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Health insurance for the poor decreases access to HIV testing in antenatal care: evidence of an unintended effect of health insurance reform in Colombia

Ettenger, Allison; Bärnighausen, Till; Castro, Arachu
Fonte: Oxford University Press Publicador: Oxford University Press
Tipo: Artigo de Revista Científica
Português
Relevância na Pesquisa
65.95%
Prevention of mother-to-child transmission of HIV was added to standard antenatal care (ANC) in 2000 for Colombians enrolled in the two national health insurance schemes, the ‘subsidized regime’ (covering poor citizens) and the ‘contributory regime’ (covering salaried citizens with incomes above the poverty threshold), which jointly covered 80% of the total Colombian population as of 2007. This article examines integration of HIV testing in ANC through the relationship between ordering an HIV test with the type of health insurance, including lack of health insurance, using data from the nationally representative 2005 Colombia Demographic and Health Survey. Overall, health-care providers ordered an HIV test for only 35% of the women attending ANC. We regressed the order of an HIV test during ANC on health systems characteristics (type of insurance and type of ANC provider), women’s characteristics (age, wealth, educational attainment, month of pregnancy at first antenatal visit, HIV knowledge, urban vs. rural residence and sub-region of residence) and children’s characteristics (birth order and birth year). Women enrolled in the subsidized regime were significantly less likely to be offered and receive an HIV test in ANC than women without any health insurance (adjusted odds ratio = 0.820...

On the Outskirts of National Health Reform: A Comparative Assessment of Health Insurance and Access to Care in Puerto Rico and the United States

Portela, Maria; Sommers, Benjamin Daniel
Fonte: Wiley Publicador: Wiley
Tipo: Artigo de Revista Científica
Português
Relevância na Pesquisa
65.86%
Context: Puerto Rico is the U.S.’s largest territory, home to nearly 4 million American citizens. Yet it has remained largely on the outskirts of U.S. health policy, including the Affordable Care Act (ACA). This paper presents an overview of Puerto Rico’s health care system and a comparative analysis of coverage and access to care in Puerto Rico versus the mainland U.S. Methods: We analyzed 2011-2012 data from the Behavioral Risk Factor and Surveillance System, and 2012 data from the American Community Survey and its counterpart the Puerto Rican Community Survey. Among adults 18 and over, we examined the following outcomes: health insurance coverage; access measures such as having a usual source of care and cost-related delays in care; self-reported health; and the receipt of recommended preventive services such as cancer screening and glucose testing. We used multivariate regression models to compare Puerto Rico and the U.S., adjusted for age, income, race/ethnicity, and other demographic variables. Findings: Uninsured rates were significantly lower in Puerto Rico (unadjusted 7.4% vs. 15%, adjusted difference -12.0%, p<0.001). Medicaid was far more common in Puerto Rico. Puerto Rican residents were more likely than those in the mainland U.S. to have a usual source of care and a check-up within the past year...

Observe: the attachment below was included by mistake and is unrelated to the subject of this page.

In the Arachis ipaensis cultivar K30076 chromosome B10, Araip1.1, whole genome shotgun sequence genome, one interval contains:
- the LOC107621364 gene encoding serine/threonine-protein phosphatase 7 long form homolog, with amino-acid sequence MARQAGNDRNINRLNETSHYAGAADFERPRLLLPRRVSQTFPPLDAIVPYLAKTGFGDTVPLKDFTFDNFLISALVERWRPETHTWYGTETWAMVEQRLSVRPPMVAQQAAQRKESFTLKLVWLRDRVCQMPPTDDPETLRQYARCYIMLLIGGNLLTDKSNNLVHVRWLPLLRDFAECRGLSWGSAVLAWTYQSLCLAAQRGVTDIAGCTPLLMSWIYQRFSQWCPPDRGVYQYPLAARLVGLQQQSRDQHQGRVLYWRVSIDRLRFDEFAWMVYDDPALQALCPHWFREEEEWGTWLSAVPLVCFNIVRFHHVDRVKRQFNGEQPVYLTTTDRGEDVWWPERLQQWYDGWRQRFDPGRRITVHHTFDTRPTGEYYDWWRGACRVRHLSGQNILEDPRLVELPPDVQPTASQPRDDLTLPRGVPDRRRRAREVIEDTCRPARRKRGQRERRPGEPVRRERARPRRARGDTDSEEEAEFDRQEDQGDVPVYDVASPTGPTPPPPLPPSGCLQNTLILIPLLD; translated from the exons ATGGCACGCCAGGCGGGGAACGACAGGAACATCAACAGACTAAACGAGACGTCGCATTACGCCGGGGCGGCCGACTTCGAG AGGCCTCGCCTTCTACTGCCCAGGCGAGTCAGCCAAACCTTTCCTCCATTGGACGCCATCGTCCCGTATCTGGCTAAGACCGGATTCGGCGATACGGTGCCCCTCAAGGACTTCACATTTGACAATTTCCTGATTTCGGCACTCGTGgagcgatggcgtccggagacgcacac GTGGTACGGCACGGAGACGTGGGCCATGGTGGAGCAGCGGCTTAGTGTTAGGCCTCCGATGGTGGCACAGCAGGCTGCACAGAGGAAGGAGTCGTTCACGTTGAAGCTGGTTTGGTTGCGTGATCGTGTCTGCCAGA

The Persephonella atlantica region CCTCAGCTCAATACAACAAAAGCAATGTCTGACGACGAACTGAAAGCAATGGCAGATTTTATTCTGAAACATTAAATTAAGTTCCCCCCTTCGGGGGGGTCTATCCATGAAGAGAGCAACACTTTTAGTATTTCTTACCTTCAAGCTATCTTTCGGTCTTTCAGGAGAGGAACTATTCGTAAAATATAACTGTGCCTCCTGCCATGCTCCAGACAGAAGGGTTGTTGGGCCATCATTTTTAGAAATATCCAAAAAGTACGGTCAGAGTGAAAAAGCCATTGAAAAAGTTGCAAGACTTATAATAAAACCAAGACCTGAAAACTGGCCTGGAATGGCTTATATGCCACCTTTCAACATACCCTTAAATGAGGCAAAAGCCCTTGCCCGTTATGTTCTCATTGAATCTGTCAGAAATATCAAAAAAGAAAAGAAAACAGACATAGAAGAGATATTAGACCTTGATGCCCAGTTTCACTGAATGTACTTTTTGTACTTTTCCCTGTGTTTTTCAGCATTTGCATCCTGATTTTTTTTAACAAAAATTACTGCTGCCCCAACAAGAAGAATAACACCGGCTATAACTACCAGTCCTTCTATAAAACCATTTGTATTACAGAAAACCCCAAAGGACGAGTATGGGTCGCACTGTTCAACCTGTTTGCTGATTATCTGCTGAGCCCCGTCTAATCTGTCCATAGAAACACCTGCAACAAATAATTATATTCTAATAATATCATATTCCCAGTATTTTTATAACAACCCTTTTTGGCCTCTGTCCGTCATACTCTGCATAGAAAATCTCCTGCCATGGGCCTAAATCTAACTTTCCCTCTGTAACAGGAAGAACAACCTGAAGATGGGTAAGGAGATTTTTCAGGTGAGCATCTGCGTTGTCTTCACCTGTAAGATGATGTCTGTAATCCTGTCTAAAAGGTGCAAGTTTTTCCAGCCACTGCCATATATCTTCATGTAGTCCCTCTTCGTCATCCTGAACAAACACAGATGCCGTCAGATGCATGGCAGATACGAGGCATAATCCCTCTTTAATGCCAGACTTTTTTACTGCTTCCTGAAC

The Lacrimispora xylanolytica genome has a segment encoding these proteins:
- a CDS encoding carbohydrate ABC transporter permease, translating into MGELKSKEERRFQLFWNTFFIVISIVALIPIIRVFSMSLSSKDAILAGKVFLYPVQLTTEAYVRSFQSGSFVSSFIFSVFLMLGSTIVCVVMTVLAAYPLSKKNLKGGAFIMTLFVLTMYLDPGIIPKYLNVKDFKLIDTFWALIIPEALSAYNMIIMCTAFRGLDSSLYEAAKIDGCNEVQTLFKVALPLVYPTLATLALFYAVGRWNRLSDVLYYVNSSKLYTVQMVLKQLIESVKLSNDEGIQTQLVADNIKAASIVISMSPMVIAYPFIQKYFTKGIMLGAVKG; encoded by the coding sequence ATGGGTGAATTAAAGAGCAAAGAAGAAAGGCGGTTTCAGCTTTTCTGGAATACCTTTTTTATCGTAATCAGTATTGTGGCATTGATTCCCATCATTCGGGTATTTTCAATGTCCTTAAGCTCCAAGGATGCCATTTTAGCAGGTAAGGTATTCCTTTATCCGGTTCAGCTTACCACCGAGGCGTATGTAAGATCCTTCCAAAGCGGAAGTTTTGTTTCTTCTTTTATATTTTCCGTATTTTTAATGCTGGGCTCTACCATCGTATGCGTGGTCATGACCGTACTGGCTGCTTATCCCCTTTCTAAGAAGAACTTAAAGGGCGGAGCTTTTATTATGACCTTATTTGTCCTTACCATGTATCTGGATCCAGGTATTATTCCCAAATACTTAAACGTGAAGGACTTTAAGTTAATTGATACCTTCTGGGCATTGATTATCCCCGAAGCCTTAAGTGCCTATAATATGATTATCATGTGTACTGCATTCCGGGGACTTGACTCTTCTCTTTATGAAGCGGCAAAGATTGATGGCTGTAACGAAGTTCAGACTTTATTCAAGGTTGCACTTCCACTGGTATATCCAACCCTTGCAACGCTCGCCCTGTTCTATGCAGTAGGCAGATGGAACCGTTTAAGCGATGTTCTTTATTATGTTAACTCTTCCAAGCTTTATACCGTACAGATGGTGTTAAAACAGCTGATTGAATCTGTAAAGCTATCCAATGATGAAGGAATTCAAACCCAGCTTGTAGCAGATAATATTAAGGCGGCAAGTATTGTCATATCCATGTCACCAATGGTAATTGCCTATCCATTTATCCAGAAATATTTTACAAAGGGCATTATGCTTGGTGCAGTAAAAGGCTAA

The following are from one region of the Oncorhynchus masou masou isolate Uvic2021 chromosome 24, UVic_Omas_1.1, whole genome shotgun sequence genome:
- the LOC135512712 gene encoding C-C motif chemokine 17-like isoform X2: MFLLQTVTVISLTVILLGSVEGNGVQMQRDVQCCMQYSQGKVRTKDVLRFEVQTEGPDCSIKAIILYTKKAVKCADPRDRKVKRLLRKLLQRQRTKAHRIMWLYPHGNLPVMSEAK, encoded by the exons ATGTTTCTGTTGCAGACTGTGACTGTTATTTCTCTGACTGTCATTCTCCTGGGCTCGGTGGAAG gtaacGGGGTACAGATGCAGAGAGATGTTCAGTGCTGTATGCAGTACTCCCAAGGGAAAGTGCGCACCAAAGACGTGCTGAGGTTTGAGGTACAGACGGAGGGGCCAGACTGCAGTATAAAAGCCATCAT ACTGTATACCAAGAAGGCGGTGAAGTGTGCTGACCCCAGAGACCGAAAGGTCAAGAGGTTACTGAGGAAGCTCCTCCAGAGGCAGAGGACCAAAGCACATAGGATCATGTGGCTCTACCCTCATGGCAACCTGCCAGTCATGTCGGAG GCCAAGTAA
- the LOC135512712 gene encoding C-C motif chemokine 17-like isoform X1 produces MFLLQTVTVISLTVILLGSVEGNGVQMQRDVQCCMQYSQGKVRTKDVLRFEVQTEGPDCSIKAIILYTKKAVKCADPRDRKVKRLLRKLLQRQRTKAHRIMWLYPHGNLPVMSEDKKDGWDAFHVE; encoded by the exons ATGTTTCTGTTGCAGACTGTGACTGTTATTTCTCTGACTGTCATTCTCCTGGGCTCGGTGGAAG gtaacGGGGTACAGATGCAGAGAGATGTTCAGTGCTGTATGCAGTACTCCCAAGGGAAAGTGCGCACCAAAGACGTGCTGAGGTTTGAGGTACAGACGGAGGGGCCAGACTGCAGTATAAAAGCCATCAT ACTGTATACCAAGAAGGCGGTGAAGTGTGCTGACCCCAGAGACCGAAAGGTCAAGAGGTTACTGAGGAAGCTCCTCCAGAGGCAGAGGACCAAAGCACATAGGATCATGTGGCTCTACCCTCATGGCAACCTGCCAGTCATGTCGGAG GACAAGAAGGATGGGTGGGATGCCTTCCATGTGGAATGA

Access to healthcare and financial risk protection for older adults in Mexico: secondary data analysis of a national survey

Doubova, Svetlana V; Pérez-Cuevas, Ricardo; Canning, David; Reich, Michael R
Fonte: BMJ Publishing Group Publicador: BMJ Publishing Group
Tipo: Artigo de Revista Científica
Português
Relevância na Pesquisa
65.99%
Objectives: While the benefits of Seguro Popular health insurance in Mexico relative to no insurance have been widely documented, little has been reported on its effects relative to the pre-existing Social Security health insurance. We analyse the effects of Social Security and Seguro Popular health insurances in Mexico on access to healthcare of older adults, and on financial risk protection to their households, compared with older adults without health insurance. Setting: Secondary data analysis was performed using the 2012 Mexican Survey of Health and Nutrition (ENSANUT). Participants: The study population comprised 18 847 older adults and 13 180 households that have an elderly member. Outcome measures The dependent variables were access to healthcare given the reported need, the financial burden imposed by health expenditures measured through catastrophic health-related expenditures, and using savings for health-related expenditures. Separate propensity score matching analyses were conducted for each comparison. The analysis for access was performed at the individual level, and the analysis for financial burden at the household level. In each case, matching on a wide set of relevant characteristics was achieved. Results: Seguro Popular showed a protective effect against lack of access to healthcare for older adults compared with those with no insurance. The average treatment effect on the treated (ATET) was ascertained through using the nearest-neighbour matching (−8.1%...

Increasing Access to Credit through Reforming Secured Transactions in the MENA Region

Alvarez de la Campa, Alejandro
Fonte: Banco Mundial Publicador: Banco Mundial
Português
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65.78%